The only way to fix reactive dog behaviour permanently is to change the emotional response of the dog to the scary thing is by carefully applying a program of progressive counterconditioning and desensitization and having the dog practice self control through specialized interactive games. Changing reactivity to non reactive, calm behaviour requires changing the dog’s emotional response to a perceived threat, whether we are dealing with leash reactivity, resource guarding, or any other situation where the dog becomes aggressive.

Why not just correct the dog with a tug on a training collar, or another physical or verbal correction when he acts aggressively? There are several good reasons not to correct your dog for aggression. The first is that most dogs will figure out that when scary things approach, you become aggressive and confusing. This will stress a dog more, and the dog will often learn to associate the scary thing with stress and getting a physical correction. Then when you aren’t around, the aggressive behaviour tends to increase, and new anxiety related behaviour may show up. Science has shown that dogs who are trained through the use of corrections are more likely to show an increase in aggressive behaviour. Since the early 21st century, at least two published studies have found that dog aggression and anxiety behaviours increased when punitive training methods were used.** Meghan Herron and her colleagues from the School of Veterinary Medicine at the University of Pennsylvania reported in the journal Applied Animal Behavior Science that using punishing techniques when training dogs tends to increase the aggression in the animals, rather than decreasing it.** Not surprisingly, dogs trained using corrections don’t learn as quickly as dogs trained using positive reinforcement with a scientifically designed training protocol. One study even found that most owner directed aggression would cease when the dog owner stopped using physical corrections in training.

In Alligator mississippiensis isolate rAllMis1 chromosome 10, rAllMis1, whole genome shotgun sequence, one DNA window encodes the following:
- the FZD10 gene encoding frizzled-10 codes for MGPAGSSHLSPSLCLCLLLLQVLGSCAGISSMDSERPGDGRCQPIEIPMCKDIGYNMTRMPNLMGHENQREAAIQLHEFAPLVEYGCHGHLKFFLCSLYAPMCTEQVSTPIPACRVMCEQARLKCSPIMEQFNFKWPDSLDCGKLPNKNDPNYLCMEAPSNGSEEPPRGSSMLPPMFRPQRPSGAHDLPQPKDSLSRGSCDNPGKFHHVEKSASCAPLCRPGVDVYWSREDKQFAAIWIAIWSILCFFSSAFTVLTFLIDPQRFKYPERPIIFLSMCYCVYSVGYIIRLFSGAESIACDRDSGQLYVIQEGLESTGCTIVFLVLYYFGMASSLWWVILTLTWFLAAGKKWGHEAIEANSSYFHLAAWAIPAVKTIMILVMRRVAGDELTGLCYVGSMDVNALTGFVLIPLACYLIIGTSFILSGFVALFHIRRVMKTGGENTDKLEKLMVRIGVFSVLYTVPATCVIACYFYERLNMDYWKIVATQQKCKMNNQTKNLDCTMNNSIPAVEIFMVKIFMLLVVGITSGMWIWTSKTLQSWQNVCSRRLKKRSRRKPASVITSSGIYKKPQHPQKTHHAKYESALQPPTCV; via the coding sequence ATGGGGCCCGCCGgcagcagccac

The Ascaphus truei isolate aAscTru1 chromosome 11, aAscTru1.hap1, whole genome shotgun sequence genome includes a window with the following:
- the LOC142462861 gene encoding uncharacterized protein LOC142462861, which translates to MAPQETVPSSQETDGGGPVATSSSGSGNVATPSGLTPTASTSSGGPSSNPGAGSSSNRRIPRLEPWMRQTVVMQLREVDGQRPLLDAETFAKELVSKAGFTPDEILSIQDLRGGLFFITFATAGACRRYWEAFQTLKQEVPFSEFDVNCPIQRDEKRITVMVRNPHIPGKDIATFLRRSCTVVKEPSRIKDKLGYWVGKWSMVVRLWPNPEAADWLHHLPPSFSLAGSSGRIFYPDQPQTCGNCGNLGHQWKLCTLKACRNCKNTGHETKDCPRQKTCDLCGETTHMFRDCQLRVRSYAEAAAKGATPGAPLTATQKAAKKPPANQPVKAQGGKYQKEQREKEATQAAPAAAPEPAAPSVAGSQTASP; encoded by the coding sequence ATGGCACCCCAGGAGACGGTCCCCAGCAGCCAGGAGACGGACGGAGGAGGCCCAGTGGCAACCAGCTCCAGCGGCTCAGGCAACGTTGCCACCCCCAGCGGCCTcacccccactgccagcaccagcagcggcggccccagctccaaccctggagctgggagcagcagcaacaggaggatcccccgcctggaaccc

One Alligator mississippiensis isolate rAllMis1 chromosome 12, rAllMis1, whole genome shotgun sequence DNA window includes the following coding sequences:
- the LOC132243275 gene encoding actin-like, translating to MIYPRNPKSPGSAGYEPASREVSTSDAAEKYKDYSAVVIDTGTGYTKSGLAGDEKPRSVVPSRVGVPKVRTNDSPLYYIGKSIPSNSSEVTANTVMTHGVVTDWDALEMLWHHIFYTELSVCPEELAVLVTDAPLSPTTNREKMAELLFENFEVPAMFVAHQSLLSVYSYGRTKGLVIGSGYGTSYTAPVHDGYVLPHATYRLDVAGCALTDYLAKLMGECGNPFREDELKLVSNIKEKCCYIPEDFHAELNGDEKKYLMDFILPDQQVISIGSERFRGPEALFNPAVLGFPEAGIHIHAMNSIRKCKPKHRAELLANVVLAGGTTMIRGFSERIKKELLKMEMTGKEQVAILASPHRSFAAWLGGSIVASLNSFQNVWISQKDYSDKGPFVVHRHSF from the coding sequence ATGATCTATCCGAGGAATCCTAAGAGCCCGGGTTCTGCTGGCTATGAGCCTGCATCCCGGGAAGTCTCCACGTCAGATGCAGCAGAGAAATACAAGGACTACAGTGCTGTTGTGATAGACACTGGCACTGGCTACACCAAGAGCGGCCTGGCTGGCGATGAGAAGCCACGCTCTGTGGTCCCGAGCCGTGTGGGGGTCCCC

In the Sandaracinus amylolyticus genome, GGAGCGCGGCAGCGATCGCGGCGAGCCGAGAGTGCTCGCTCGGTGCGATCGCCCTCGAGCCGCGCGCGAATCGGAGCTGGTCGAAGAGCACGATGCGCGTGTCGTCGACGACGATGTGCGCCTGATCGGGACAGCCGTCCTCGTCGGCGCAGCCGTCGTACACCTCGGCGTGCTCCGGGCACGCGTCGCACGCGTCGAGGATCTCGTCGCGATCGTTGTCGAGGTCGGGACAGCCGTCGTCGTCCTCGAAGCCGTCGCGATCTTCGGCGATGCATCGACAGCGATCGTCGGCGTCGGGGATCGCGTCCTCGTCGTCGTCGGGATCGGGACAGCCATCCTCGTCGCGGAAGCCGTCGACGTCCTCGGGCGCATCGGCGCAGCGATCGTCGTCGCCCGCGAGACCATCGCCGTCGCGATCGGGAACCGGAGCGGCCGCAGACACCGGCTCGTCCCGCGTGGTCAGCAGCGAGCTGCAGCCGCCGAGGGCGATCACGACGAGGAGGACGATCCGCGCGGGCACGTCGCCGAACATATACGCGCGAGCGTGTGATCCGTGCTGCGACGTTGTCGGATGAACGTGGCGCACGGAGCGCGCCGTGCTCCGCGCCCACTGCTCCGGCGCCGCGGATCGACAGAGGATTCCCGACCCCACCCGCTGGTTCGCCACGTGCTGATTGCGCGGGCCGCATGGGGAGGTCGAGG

The only long term, effective approach to training a reactive dog is always to use a counterconditioning and desensitization protocol.

How long will it take? The time it takes to thoroughly fix any behaviour problem depends on the individual dog, owner compliance to the training program, and how many times the behaviour has repeated itself successfully before the training program began. While improvement is typically seen after the first session, each repetition of the new, calm behaviour will help to make the threat response disappear for good. It can take up to 3 months of practicing controlled repetitions before the new, confident, controlled and relaxed emotions are solid enough to be reliable.

** Dog Training Methods: Their Use, effectiveness and interaction with dog behaviour and and welfare, EF Hibey et al, Journal of Animal Welfare (2004)
**Survey of the use and outcome of confrontational and non-confrontational training methods in client-owned dogs showing undesired behaviors Meghan E. Herron *, Frances S. Shofer, Ilana R. Reisner, Journal of Applied Animal Behaviour (2009)